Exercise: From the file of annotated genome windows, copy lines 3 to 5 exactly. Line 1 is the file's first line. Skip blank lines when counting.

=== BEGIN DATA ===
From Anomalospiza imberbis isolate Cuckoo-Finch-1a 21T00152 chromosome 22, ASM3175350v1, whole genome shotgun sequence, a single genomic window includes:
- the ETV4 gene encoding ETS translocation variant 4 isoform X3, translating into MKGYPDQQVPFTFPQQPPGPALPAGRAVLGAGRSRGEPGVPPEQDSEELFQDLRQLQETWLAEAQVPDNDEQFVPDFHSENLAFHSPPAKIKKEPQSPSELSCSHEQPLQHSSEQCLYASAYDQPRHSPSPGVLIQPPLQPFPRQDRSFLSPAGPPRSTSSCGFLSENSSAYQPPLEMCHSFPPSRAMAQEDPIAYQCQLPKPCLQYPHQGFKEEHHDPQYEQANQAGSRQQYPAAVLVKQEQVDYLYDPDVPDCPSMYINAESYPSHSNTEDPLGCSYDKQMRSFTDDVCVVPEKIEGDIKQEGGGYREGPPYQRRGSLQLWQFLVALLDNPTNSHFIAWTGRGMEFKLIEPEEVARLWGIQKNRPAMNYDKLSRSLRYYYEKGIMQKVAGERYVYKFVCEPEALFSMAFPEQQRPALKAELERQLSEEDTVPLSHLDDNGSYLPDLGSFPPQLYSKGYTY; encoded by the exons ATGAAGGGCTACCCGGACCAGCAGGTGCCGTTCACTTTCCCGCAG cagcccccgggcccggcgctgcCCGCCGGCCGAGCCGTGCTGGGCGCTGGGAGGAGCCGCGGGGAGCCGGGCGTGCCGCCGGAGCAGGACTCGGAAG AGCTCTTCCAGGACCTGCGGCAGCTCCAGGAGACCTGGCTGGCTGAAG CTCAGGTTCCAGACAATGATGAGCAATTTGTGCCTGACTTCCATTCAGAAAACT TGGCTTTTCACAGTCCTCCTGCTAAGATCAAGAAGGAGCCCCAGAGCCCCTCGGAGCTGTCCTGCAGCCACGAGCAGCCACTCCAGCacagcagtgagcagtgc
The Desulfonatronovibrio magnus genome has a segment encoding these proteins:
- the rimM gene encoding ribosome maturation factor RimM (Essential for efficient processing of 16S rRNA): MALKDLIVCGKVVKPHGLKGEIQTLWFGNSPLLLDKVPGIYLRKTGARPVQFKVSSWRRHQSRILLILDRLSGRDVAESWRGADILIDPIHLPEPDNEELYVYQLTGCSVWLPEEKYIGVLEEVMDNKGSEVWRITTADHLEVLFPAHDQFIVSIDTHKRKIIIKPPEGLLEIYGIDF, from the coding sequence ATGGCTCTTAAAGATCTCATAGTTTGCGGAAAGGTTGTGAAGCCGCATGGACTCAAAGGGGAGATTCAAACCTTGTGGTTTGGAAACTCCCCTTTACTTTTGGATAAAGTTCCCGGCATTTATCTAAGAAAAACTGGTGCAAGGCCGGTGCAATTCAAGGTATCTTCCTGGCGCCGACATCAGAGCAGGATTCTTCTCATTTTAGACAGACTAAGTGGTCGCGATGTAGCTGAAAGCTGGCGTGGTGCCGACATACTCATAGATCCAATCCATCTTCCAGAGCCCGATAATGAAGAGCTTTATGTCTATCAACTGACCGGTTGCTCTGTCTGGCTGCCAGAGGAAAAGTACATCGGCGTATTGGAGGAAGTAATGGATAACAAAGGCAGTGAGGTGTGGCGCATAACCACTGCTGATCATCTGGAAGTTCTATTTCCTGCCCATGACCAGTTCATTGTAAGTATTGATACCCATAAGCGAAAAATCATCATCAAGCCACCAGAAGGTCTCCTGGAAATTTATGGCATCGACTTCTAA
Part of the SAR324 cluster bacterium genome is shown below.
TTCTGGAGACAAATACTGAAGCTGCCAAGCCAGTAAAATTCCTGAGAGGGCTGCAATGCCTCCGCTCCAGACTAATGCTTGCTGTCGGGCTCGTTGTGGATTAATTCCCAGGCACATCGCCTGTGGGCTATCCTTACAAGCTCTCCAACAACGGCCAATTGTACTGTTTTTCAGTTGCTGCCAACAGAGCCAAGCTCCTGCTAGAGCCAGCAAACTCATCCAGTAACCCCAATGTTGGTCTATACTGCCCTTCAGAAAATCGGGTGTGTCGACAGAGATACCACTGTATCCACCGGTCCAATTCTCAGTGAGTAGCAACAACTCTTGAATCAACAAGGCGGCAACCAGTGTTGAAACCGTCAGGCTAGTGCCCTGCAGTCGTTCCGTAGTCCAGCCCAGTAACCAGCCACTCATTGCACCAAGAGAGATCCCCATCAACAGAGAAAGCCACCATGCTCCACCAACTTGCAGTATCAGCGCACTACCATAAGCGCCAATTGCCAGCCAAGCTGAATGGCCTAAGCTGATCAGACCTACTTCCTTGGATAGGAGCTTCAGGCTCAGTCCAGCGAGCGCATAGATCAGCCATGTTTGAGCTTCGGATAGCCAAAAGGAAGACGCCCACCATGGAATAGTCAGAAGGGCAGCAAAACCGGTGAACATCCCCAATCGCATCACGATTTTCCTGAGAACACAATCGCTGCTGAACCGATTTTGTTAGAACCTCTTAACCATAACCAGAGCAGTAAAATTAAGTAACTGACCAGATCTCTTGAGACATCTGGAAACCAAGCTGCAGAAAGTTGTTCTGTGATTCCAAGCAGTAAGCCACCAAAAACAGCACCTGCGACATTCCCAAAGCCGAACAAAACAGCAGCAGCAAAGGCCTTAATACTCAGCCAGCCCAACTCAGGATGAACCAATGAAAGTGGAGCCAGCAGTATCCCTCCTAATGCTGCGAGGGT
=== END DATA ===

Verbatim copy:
The Desulfonatronovibrio magnus genome has a segment encoding these proteins:
- the rimM gene encoding ribosome maturation factor RimM (Essential for efficient processing of 16S rRNA): MALKDLIVCGKVVKPHGLKGEIQTLWFGNSPLLLDKVPGIYLRKTGARPVQFKVSSWRRHQSRILLILDRLSGRDVAESWRGADILIDPIHLPEPDNEELYVYQLTGCSVWLPEEKYIGVLEEVMDNKGSEVWRITTADHLEVLFPAHDQFIVSIDTHKRKIIIKPPEGLLEIYGIDF, from the coding sequence ATGGCTCTTAAAGATCTCATAGTTTGCGGAAAGGTTGTGAAGCCGCATGGACTCAAAGGGGAGATTCAAACCTTGTGGTTTGGAAACTCCCCTTTACTTTTGGATAAAGTTCCCGGCATTTATCTAAGAAAAACTGGTGCAAGGCCGGTGCAATTCAAGGTATCTTCCTGGCGCCGACATCAGAGCAGGATTCTTCTCATTTTAGACAGACTAAGTGGTCGCGATGTAGCTGAAAGCTGGCGTGGTGCCGACATACTCATAGATCCAATCCATCTTCCAGAGCCCGATAATGAAGAGCTTTATGTCTATCAACTGACCGGTTGCTCTGTCTGGCTGCCAGAGGAAAAGTACATCGGCGTATTGGAGGAAGTAATGGATAACAAAGGCAGTGAGGTGTGGCGCATAACCACTGCTGATCATCTGGAAGTTCTATTTCCTGCCCATGACCAGTTCATTGTAAGTATTGATACCCATAAGCGAAAAATCATCATCAAGCCACCAGAAGGTCTCCTGGAAATTTATGGCATCGACTTCTAA
Part of the SAR324 cluster bacterium genome is shown below.